Governors don't do global pandemics, right? But there's a whole international, national health community would do that. Where are the experts? Where was "The New York Times"? Where was "The Wall Street Journal"? Where was all the bugle blowers who should say, be careful. There's a virus in China that may be in the United States. That was November, December.
We're sitting here. January, February. Still debating how serious this is. And again, it's not a state responsibility, but in this system, who was supposed to blow the bugle and didn't because I would bank that this happens again and it's the same thing going to happen again. I hope not. So we have to figure these things out.
We also have to remember that as a society and as a community, we're about government and we're about systems. But even more, we are about values. What makes us who we are, are our values. And that's my last point, which is point number 12, protect and respect the essential workers.
I had two nightmares when this started. One, that I would put out directives on what we need to do. And 19 million New Yorkers would say, I haven't been convinced, I'm not going to do this. Because I'll go with the directives work. We're going to close down every business. You have to stay in your home.
I mean, the most disruptive government policies put in place, I can't even remember the last time. I don't -- I can't even see in the history books the last time government was more disruptive to individual life. No businesses. Everybody stays home. No schools. What happens if New Yorkers said, we're not doing that? We are doing that. It's too much. It's an overreaction. It's political. Everything's political nowadays, right? It's so easy to say. Well, it was just political.
That was a fear, because if New Yorkers did that governmentally had no ability to enforce 19 million people staying in their homes. That's why the communication was so important. Give them the facts. Give them the facts. Give them the facts, so they understand why. That worked.
Second nightmare was what if the essential workers don't show up? You have to have food. You have to have transportation. The lights have to be on. Someone has to pick up the garbage. The hospitals have to run. What if the essential worker said, I'm not showing up. You communicated so effectively, the fear of the virus that the essential workers say, yes, if everybody staying home, I'm staying home, too. It could have happened.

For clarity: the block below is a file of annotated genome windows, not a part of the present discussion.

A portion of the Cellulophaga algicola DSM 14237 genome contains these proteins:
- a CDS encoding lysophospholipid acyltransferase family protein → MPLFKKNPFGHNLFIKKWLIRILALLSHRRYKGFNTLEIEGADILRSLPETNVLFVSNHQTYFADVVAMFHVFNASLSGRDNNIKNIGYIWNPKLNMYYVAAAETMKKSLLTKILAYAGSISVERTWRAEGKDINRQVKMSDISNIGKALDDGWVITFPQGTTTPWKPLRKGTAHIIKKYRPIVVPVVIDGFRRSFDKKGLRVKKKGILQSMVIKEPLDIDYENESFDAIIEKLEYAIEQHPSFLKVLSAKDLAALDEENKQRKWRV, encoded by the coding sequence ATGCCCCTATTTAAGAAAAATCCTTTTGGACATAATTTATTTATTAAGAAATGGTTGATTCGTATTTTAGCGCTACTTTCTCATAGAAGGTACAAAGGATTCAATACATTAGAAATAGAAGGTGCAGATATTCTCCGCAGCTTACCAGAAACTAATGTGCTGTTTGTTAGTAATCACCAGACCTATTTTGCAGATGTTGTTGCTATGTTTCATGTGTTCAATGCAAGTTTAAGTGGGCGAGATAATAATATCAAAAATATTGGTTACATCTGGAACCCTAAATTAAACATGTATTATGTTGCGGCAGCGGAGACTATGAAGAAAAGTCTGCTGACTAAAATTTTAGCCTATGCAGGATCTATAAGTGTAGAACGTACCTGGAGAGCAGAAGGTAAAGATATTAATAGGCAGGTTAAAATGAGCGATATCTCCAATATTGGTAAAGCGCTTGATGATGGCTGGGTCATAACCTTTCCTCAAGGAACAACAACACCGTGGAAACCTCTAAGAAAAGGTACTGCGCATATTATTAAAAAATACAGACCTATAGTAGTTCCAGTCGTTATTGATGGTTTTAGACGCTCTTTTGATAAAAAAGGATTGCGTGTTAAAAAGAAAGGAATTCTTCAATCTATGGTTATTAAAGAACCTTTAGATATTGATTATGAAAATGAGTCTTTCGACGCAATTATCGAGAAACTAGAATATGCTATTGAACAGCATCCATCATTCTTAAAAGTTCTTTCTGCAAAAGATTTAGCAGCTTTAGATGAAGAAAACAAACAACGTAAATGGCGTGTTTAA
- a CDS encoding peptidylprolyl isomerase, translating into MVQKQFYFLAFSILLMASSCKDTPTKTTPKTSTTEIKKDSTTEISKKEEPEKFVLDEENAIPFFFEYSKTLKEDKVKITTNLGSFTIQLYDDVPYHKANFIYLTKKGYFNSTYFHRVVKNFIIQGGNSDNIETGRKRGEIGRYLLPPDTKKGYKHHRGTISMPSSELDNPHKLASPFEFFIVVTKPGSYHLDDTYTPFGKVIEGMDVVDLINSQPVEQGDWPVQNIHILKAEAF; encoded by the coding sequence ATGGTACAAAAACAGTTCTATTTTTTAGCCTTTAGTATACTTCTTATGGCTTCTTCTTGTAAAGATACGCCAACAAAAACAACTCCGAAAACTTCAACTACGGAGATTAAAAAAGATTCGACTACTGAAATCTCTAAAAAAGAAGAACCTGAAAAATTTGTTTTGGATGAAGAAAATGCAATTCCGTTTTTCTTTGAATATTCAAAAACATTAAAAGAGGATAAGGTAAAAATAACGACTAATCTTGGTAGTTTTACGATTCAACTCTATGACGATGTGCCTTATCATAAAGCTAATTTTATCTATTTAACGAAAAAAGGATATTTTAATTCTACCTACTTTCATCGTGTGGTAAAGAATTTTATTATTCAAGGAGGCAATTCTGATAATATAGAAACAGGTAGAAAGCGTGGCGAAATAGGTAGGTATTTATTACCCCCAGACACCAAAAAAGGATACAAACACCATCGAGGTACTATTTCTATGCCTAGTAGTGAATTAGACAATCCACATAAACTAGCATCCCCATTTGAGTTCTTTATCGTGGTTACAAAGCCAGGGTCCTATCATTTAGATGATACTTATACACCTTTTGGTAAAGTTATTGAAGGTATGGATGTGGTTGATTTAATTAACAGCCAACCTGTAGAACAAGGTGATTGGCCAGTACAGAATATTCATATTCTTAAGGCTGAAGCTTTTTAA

I went through the HIV virus when HIV started. People were petrified. Nobody knew what it was. And nobody knew how it lived, how it was transferred, how long it lived. People were petrified. Nobody wanted to go near it. What happens if the essential workers here said, I'm not going to show up to run the bus. You don't pay me enough to put my life in danger. I'm not doing it. They showed up. They showed up.
I just finished communicating how dangerous this was to convince 19 million people to stay home and close schools and closed businesses and the essential workers still showed up. That is a value. They didn't show up for a paycheck. They didn't show up because government asked them to show up. They didn't show up because their employer said, I need you to show up. They showed up out of their values and out of their honor and out of their dignity, that's why they showed up.
My grandfather, people know my father in this state. My grandfather, little Italian immigrant, Andrea Cuomo, named for him, no education, ditch digger came here. The classic immigrant story winds up having a little grocery store in South Jamaica, Queens, poor community.
And during the depression, he almost lost the store and he loved to tell the story. Why did he almost lose the store? Well, it was the depression and the finances. No. Because he gave away food during the depression because he wouldn't let anyone be hungry.
So a family would come in, nobody had money was the depression. And he would give them food. And he was giving away so much food that he had problems paying his bills, it gave him a lot of stress. Wind up having a heart attack as a young person. But no one told him to do that. That was just his values. And I would ask him about it afterwards.
I said, Grandpa, why would you? He said, what am I going to do? Let them go hungry? I'm going to let somebody go hungry. That was unimaginable to him. He was an essential worker. Nobody called them an essential worker. But he was an essential worker. And that's what people are doing day in and day out here.
The person who delivers the groceries, the person who's driving the bus, the person who's driving the subway, the nurses, the doctors, the orderlies, all these people who are showing up every day, not because of the check. They could stay home, too, and file for unemployment. No, they're doing it out of their sense of honor and their sense of dignity and their sense of pride that this is their mission. This is their role. They're New Yorkers. They're Americans. And they're going to show up, the police officers, the firefighters.